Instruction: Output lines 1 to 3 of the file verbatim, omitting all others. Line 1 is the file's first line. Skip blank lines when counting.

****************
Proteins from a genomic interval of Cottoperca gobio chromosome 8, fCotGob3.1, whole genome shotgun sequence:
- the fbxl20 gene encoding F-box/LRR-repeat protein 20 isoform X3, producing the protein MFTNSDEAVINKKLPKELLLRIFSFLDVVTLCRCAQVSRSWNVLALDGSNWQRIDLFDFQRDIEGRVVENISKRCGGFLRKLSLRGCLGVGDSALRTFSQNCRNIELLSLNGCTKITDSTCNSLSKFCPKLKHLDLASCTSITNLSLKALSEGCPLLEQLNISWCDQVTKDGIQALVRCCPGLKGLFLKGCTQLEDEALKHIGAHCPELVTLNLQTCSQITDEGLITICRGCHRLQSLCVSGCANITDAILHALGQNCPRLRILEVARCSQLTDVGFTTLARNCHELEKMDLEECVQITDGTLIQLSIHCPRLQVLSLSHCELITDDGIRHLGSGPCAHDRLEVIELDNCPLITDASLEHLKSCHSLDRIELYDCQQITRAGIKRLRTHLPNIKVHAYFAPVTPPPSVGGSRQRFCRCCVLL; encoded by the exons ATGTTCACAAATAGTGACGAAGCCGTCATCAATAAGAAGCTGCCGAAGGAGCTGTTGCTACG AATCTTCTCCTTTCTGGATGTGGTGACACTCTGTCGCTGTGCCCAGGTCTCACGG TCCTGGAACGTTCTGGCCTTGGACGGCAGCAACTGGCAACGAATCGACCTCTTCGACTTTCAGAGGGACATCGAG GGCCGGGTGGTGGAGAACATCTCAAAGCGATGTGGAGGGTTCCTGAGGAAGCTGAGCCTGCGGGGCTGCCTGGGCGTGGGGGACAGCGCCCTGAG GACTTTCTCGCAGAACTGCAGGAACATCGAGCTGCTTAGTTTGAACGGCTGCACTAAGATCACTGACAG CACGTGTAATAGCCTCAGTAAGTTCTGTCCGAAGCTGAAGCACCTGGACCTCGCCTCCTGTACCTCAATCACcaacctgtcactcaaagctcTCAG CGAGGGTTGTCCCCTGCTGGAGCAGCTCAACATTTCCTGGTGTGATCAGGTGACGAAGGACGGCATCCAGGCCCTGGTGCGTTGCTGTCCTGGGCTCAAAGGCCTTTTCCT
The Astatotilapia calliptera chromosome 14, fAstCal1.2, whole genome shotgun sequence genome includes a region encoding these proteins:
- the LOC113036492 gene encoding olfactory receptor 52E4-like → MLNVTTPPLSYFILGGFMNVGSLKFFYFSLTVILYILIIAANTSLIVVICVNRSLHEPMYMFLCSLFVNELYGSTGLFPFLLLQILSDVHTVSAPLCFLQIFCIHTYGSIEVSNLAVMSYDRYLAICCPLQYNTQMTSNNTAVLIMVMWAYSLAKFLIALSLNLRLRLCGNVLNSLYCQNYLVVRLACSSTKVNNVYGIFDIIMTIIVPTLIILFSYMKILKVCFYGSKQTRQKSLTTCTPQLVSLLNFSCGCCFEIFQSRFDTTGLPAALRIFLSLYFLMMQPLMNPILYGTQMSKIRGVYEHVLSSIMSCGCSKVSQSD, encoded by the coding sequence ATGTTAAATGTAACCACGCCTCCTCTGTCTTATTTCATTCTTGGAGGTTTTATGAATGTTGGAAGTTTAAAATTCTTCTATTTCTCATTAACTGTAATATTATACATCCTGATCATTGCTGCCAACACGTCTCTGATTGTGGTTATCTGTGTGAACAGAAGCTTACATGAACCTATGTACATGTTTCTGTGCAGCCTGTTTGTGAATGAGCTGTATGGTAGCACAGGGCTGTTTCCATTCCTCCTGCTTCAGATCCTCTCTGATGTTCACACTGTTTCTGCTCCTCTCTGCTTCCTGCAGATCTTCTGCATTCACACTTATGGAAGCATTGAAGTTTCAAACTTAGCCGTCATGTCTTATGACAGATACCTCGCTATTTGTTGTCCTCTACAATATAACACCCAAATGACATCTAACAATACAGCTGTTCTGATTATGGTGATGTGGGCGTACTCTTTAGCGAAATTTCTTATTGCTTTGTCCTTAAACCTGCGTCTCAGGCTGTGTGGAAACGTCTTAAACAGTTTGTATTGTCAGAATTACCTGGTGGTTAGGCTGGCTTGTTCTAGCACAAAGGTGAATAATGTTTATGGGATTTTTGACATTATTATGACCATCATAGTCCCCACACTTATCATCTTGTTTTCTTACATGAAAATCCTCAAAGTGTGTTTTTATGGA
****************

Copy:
Proteins from a genomic interval of Cottoperca gobio chromosome 8, fCotGob3.1, whole genome shotgun sequence:
- the fbxl20 gene encoding F-box/LRR-repeat protein 20 isoform X3, producing the protein MFTNSDEAVINKKLPKELLLRIFSFLDVVTLCRCAQVSRSWNVLALDGSNWQRIDLFDFQRDIEGRVVENISKRCGGFLRKLSLRGCLGVGDSALRTFSQNCRNIELLSLNGCTKITDSTCNSLSKFCPKLKHLDLASCTSITNLSLKALSEGCPLLEQLNISWCDQVTKDGIQALVRCCPGLKGLFLKGCTQLEDEALKHIGAHCPELVTLNLQTCSQITDEGLITICRGCHRLQSLCVSGCANITDAILHALGQNCPRLRILEVARCSQLTDVGFTTLARNCHELEKMDLEECVQITDGTLIQLSIHCPRLQVLSLSHCELITDDGIRHLGSGPCAHDRLEVIELDNCPLITDASLEHLKSCHSLDRIELYDCQQITRAGIKRLRTHLPNIKVHAYFAPVTPPPSVGGSRQRFCRCCVLL; encoded by the exons ATGTTCACAAATAGTGACGAAGCCGTCATCAATAAGAAGCTGCCGAAGGAGCTGTTGCTACG AATCTTCTCCTTTCTGGATGTGGTGACACTCTGTCGCTGTGCCCAGGTCTCACGG TCCTGGAACGTTCTGGCCTTGGACGGCAGCAACTGGCAACGAATCGACCTCTTCGACTTTCAGAGGGACATCGAG GGCCGGGTGGTGGAGAACATCTCAAAGCGATGTGGAGGGTTCCTGAGGAAGCTGAGCCTGCGGGGCTGCCTGGGCGTGGGGGACAGCGCCCTGAG GACTTTCTCGCAGAACTGCAGGAACATCGAGCTGCTTAGTTTGAACGGCTGCACTAAGATCACTGACAG CACGTGTAATAGCCTCAGTAAGTTCTGTCCGAAGCTGAAGCACCTGGACCTCGCCTCCTGTACCTCAATCACcaacctgtcactcaaagctcTCAG CGAGGGTTGTCCCCTGCTGGAGCAGCTCAACATTTCCTGGTGTGATCAGGTGACGAAGGACGGCATCCAGGCCCTGGTGCGTTGCTGTCCTGGGCTCAAAGGCCTTTTCCT
The Astatotilapia calliptera chromosome 14, fAstCal1.2, whole genome shotgun sequence genome includes a region encoding these proteins: